View Full Version : NYC Classes/Resources
05-21-2001, 07:05 AM
I'm very interested in digging into woodworking, but have no idea where to begin. The only beginners class I've found in New York City(at the YWCA, no less) is about $400.
Does anyone know of any other classes in NYC?
Since I'm just getting started, is it even worth getting into, considering that there's no way I could have a shop in my tiny apartment?
Thanks for the advice!
Carol the Router Lady
05-21-2001, 09:34 AM
Woodworking, generally speaking, takes in a lot of area. You will have to determine just what it is that you want to build. Furniture, cabinets, small boxes, turnings, carvings, scroll work, etc. Small turnings and scroll work could easily be done in your apartment. Building large furniture or cabinetry could pose a real challenge.
Check around for a local woodworking club. Use the web. Or check with local woodworking stores or wood suppliers. The Long Island woodworking club may be near. There are more. You will have to look. Talk with those folks. You will be able to gain a lot of information for you to make an informed decision about your involvement with woodworking.
Is it worth getting into? You have asked the choir if they like to sing!
D for Dusty
05-21-2001, 11:36 AM
and my answer to LostinNYC..is..
05-21-2001, 09:55 PM
am I just dense, or How Does This Relate to 'Lost's' question?
Maybe, "There are ----pots full of classes in NYC?" I'm confused.
-Barb S...just a small-town country girl.
D for Dusty
05-22-2001, 06:09 AM
My post was in reply to this question,"Since I'm just getting started, is it even worth getting into?" (question from LostinNYC) It was prompted by "You have asked the choir if they like to sing!"(a reply by Carol the Router Lady).
So I thought I might add to it with, Does a bear...........??? In other words, of course its "worth getting started". If its a dream of yours reach for the stars and do it. Its a wonderful opportunity to achieve what you dream to accomplish tomorrow. Sorry if it offended anyone!!! Thought i might add a little humor to the forum..MarciaD
06-05-2001, 01:24 PM
The short answer to your question is yes there are - but the longer answer is they're mostly degree programs (Pratt & Parson's school of design). The New School (in conjunction with Parson's), and YMCA give classes as well. Very occasionally, Garrett Wade, will give a class.
In terms of whether you can do woodworking in a small apartment: I certainly think it is possible to do hand tool work. The real problem is keeping things clean. If you use hand tools the chip size created during the the milling process is larger, so it's easier to clean up. You'll need a bench - get a Workmate? which folds up. And then buy hand tools as you need them.
Hope this helps.
Kim Carleton Graves
06-05-2001, 06:58 PM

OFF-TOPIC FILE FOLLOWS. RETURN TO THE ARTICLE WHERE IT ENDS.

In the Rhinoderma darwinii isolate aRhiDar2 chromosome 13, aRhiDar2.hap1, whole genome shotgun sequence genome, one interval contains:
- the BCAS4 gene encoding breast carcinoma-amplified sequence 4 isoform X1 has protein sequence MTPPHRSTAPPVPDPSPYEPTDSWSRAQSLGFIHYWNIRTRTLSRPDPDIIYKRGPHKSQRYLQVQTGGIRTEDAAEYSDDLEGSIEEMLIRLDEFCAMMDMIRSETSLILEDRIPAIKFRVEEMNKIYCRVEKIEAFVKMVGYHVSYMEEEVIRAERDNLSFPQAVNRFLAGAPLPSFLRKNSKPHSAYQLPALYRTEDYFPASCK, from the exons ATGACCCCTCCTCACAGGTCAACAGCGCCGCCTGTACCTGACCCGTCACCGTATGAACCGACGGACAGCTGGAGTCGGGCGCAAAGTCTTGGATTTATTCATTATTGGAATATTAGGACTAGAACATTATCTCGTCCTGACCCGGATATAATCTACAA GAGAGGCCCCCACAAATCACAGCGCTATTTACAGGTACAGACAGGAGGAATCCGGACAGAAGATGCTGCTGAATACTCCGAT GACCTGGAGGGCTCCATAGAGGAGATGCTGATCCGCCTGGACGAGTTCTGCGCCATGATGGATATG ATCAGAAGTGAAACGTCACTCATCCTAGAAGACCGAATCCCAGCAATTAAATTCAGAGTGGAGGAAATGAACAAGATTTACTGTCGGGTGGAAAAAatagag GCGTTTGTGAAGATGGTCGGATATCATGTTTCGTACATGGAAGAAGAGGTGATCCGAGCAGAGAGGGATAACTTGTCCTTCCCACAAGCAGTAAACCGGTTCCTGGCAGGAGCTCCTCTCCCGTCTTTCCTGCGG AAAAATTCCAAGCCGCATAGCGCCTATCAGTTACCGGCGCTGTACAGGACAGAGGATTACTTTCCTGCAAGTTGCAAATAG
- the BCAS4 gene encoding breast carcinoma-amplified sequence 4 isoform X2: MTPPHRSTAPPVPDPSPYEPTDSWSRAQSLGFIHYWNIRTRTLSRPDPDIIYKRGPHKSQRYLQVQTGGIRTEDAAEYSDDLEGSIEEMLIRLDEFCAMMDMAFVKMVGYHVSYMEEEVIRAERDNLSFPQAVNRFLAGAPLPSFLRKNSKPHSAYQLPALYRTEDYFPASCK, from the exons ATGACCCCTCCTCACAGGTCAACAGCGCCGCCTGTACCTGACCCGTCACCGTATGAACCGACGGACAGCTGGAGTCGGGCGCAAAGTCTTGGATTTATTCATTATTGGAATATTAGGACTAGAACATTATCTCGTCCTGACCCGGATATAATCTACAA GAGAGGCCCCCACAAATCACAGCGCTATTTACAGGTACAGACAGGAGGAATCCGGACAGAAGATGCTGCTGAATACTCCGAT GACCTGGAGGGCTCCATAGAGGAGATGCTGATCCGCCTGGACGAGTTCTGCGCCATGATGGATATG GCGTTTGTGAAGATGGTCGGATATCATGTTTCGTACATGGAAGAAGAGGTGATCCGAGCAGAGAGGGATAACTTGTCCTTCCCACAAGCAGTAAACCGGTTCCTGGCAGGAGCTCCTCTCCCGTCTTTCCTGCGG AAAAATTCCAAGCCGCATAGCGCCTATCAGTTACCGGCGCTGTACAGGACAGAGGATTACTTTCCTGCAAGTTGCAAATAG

I suggest you pay a visit to Garrett Wade - a super dealer downtown (http://www.garrettwade.com/). They have a bulletin board that you can look over and probably find. Also, ask the people there...I can't imagine that somewhere in that visit you can't get leads. It has been a long time (25 years) but I had two female friends who were doing woodworking at a pay-by-the hour place downtown somewhere.
06-08-2001, 05:46 AM
Getting into woodworking at any cost is a very good idea. The rewards from doing hand work are enormous, even if you are just doing it for your own pleasure.
I do my woodworking in my dining room. I have a scroll saw, 8" Drill press, and a 5" disc/belt sander, it all fits comfortably on a 7' collapsible banquet table. Painting and finishing I do at my kitchen table.
I buy my wood in pre cut sizes that I can handle in the house, I know it cost a bit more, but when your using limited space, you use what is comfortable.
There is a fair bit of mess to content with, a lot of saw dust flying around, and I always have a window open where I paint and finish. I keep my vacuum handy and when I'm done cutting I clean everything up right away, that way I'm not tracking the mess through the house.
You didn't mention if you have a balcony! If you do this would be a good place to do router work, just make sure the router is properly secured to a work surface.
My tools are not secured down on the table, I have the table pushed right up against the wall and I have 2 x 4 wedges that fit behind each machine to keep them anchored. It is very important to keep all the sawdust cleaned away from under the machines so they don't slide around. You only use one tool at a time, so I pull the tool I'm using to the front of the table where I can reach comfortably, when I'm done using it I push it back out of my way. The biggest draw back to working this way, besides the sawdust in the house, is that it is hard to develope a flow to your work, and projects are a bit more time consumming. Also storage can be a problem, you will need an old dresser, or set of shelves, where you can keep drill bits, saw blades etc. My tools are plugged into a power bar with a cut off switch, these can be bought at any Office supply or computer store. When I vacuum the table I also run the vacuum over the power bar to clean out any sawdust that might get in there. I only work on small projects right now, but I hope to get onto bigger things. I am in the process of setting up a small shop in my back yard.
I hope my post has encouraged you to go ahead and get started, woodworking is a wonderful hobby.
Goodluck and Happy Woodworking